That’s when he began considering quitting football and trying out for the Cornell basketball team.

Tretter had graduated as his high school’s all-time leader in scoring and rebounding and was named the Western New York Player of the Year as a senior. In fact, before committing to Cornell, he had considered attending his father’s alma mater, Hobart College, to play both football and basketball.

“I was struggling, and I always loved basketball more than I ever loved football. So, I was playing more and more basketball during the offseason, and that’s when I realized that my knee just wasn’t getting better from the season.”

That winter, an MRI confirmed he had torn the meniscus cartilage in his knee during the football season without realizing it.

“I was at a crossroads with my football career,” Tretter said. “I was asking myself, ‘What is this all about? Do I keep playing football or not?’”

The answer came to him on May 7, 2011, at 2:35 a.m.

“I couldn’t sleep, so I wrote myself a letter saying I was going to move to the offensive line, and I was going to get drafted in the NFL. I hung that letter above my door and still have it with me to this day.”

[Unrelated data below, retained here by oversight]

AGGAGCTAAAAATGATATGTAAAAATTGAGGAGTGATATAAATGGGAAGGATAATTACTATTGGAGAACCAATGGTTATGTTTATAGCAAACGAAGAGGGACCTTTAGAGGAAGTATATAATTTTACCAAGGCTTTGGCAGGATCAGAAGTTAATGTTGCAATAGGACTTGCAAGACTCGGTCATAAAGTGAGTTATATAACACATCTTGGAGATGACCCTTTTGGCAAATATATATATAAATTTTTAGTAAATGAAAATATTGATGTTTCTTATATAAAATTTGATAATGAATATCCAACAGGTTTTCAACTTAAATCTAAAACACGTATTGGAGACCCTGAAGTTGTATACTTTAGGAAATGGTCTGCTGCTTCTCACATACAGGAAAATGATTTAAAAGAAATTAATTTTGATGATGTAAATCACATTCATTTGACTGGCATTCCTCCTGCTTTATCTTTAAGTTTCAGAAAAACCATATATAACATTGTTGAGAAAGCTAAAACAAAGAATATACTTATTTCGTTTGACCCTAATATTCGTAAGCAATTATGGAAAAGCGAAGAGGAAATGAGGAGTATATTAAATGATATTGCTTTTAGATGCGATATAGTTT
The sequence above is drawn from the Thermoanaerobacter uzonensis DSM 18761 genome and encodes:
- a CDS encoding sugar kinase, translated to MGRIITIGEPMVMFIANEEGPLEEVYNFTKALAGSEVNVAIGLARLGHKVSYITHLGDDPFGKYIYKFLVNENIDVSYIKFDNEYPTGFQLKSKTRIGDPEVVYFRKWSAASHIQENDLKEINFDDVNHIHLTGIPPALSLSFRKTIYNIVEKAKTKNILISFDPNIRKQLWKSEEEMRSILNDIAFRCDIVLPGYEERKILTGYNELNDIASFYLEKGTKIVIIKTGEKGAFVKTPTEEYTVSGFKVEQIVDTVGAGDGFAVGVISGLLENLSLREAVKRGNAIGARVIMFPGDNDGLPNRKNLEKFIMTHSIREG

He went to the coaches the next day and told them he would move positions, but only if he could play left tackle – the most important position on the offensive line. Over the next 18 months, he transformed himself from a 250-pound injured tight end into a 300-pound offensive lineman attracting NFL scouts to games throughout his senior season.

JC Tretter playing right tackle for Cornell.
JC Tretter playing right tackle for the Big Red. 

Even with all the attention and a second-team All-American selection to his credit, there was no guarantee that he would be drafted. So, like any good Cornell student, Tretter prepared a detailed report that included every team, the draft order and every offensive lineman who was eligible to be picked.